Sally’s relationship with Thomas did not go unnoticed. The community near Monticello and in the surrounding towns was aware, as were many of Thomas’s friends and political colleagues, of his relationship with Sally. In 1802, a scathing newspaper article informed the general public that Sally was Thomas’s concubine. However, sexual relationships between white men and enslaved women were very common in the early 1800s. Society was willing to ignore them if the man was discreet. Thomas Jefferson never acknowledged the rumors, publicly or privately, and so he was able to continue the relationship seemingly unaffected by the scandal.
In 1822, Thomas upheld his part of their agreement and allowed Sally’s two oldest children, Harriet and Beverly, to leave Monticello. All of Sally and Thomas’s children were seven-eighths white with light skin. Harriet and Beverly did not want to live with the stigma of being Black and formerly enslaved people. They started their new lives by moving to places where no one knew them, and they identified as white people. According to their brother Madison, neither was ever discovered.
When Thomas died in 1826, he freed Madison and Easton in his will, finally fulfilling the promise he had made to Sally nearly 30 years earlier. Sally was never officially emancipated. Instead, Thomas’s daughter Martha allowed her to leave the plantation with her younger sons. They moved to the nearby city of Charlottesville, Virginia. In 1830, all three self-identified as white for the U.S. Census. But three years later, during a special census, Sally identified as a free mulatto. These conflicting reports reveal that Sally had not settled on what racial identity she wanted to embrace as a free woman. Sally lived with her sons in Charlottesville until her death in 1835.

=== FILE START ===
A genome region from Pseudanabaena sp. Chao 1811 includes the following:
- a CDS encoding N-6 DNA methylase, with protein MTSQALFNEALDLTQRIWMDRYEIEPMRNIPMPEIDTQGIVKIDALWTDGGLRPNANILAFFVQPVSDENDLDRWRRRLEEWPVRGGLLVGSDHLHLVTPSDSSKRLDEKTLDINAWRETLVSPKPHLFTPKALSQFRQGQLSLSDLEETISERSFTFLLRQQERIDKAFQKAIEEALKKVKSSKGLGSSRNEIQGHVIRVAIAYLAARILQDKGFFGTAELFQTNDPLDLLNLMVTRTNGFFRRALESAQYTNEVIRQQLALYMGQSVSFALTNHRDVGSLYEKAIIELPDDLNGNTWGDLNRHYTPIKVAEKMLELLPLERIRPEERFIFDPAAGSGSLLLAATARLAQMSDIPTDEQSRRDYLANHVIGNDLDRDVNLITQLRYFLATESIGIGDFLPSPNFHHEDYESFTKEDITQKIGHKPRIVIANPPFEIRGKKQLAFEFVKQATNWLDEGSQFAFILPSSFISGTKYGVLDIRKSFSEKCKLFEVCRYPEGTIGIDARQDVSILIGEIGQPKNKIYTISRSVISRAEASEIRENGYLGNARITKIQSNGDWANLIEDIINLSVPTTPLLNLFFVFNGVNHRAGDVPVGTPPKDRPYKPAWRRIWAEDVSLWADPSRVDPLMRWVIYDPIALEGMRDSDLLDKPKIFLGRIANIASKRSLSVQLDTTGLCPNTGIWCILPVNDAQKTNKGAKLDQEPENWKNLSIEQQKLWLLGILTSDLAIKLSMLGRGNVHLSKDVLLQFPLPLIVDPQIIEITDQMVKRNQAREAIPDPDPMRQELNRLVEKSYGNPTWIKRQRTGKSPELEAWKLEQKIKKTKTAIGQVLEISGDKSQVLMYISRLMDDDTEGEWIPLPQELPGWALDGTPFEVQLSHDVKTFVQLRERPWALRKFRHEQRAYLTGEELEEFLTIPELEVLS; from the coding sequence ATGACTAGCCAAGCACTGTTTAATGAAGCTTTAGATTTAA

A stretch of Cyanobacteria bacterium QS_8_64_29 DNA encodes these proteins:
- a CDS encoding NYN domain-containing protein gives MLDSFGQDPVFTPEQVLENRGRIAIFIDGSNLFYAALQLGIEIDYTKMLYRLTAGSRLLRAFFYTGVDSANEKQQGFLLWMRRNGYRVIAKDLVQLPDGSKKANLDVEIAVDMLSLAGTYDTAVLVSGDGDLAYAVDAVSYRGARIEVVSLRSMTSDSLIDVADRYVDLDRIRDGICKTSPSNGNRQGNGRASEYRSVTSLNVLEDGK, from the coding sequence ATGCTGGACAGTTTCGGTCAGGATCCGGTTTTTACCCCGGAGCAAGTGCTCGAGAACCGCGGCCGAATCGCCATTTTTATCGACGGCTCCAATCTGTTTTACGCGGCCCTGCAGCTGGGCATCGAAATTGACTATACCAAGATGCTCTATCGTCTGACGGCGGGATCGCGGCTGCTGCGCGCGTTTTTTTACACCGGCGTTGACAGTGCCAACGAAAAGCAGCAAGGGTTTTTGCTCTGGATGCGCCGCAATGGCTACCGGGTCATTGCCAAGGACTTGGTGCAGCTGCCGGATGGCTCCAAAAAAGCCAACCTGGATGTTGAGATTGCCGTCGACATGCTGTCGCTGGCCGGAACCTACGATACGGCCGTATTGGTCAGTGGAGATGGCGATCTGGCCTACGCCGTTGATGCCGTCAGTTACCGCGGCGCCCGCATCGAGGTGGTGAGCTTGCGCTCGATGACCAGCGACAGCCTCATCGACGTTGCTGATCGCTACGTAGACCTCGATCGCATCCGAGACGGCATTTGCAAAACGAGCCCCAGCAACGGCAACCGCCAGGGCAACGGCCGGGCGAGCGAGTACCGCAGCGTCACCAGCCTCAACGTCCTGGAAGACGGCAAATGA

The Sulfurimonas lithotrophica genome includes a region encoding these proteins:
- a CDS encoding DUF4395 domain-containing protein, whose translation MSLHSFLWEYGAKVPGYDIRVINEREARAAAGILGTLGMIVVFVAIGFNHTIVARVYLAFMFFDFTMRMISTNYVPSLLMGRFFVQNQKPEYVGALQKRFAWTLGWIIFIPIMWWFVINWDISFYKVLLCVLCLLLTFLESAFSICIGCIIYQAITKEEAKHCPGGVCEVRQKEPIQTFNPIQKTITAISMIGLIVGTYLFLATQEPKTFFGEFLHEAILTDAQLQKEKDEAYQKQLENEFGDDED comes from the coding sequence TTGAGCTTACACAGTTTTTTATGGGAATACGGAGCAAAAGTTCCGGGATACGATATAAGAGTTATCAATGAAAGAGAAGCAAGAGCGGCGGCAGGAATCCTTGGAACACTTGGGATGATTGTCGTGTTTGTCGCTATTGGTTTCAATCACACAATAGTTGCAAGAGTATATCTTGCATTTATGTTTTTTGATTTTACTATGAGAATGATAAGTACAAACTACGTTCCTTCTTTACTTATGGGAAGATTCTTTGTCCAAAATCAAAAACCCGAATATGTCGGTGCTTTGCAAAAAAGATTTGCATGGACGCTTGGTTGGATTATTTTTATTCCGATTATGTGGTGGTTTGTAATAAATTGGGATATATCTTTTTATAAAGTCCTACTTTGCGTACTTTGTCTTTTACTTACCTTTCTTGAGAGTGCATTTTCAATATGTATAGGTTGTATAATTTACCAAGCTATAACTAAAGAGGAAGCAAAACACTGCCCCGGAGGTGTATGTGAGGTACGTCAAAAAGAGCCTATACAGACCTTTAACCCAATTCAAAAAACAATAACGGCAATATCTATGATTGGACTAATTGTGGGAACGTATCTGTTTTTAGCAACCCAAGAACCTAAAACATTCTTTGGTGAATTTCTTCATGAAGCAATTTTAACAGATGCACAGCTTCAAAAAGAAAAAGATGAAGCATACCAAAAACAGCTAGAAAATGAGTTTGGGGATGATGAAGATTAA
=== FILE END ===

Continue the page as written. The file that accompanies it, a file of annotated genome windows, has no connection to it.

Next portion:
After their mother’s death, both Madison and Easton moved to Ohio. Both men made a point of publicizing that Thomas Jefferson was their father. In the 1850s, Easton changed his last name to Jefferson, to signify their familial relationship. In 1873, Madison gave an interview to an Ohio newspaper. In the interview, he asserted Jefferson was his father and gave details about his family’s life in Monticello. Most of what historians know about Sally’s life comes from this interview.
For decades, historians dismissed the story told by Sally Hemings’s descendants. They refused to believe that a man who had written so beautifully about the ideals of the new nation was capable of sexually exploiting a woman he owned. But Sally’s descendants never stopped telling her story. They wanted their ties to Thomas acknowledged and the country to reckon with the horrible hypocrisy of slavery in the founding era. In 1998, a DNA test showed that descendants of Easton and descendants of Thomas’s white children shared a common Jefferson ancestor. Some people still try to argue that it was Thomas’s brother or another close relative who fathered Sally’s children. But the most logical explanation is that Thomas was the father. Today, Sally’s story is included as an important chapter in Thomas Jefferson’s life. It reminds us of the culture of exploitation and cruelty within the practice of slavery in the new nation.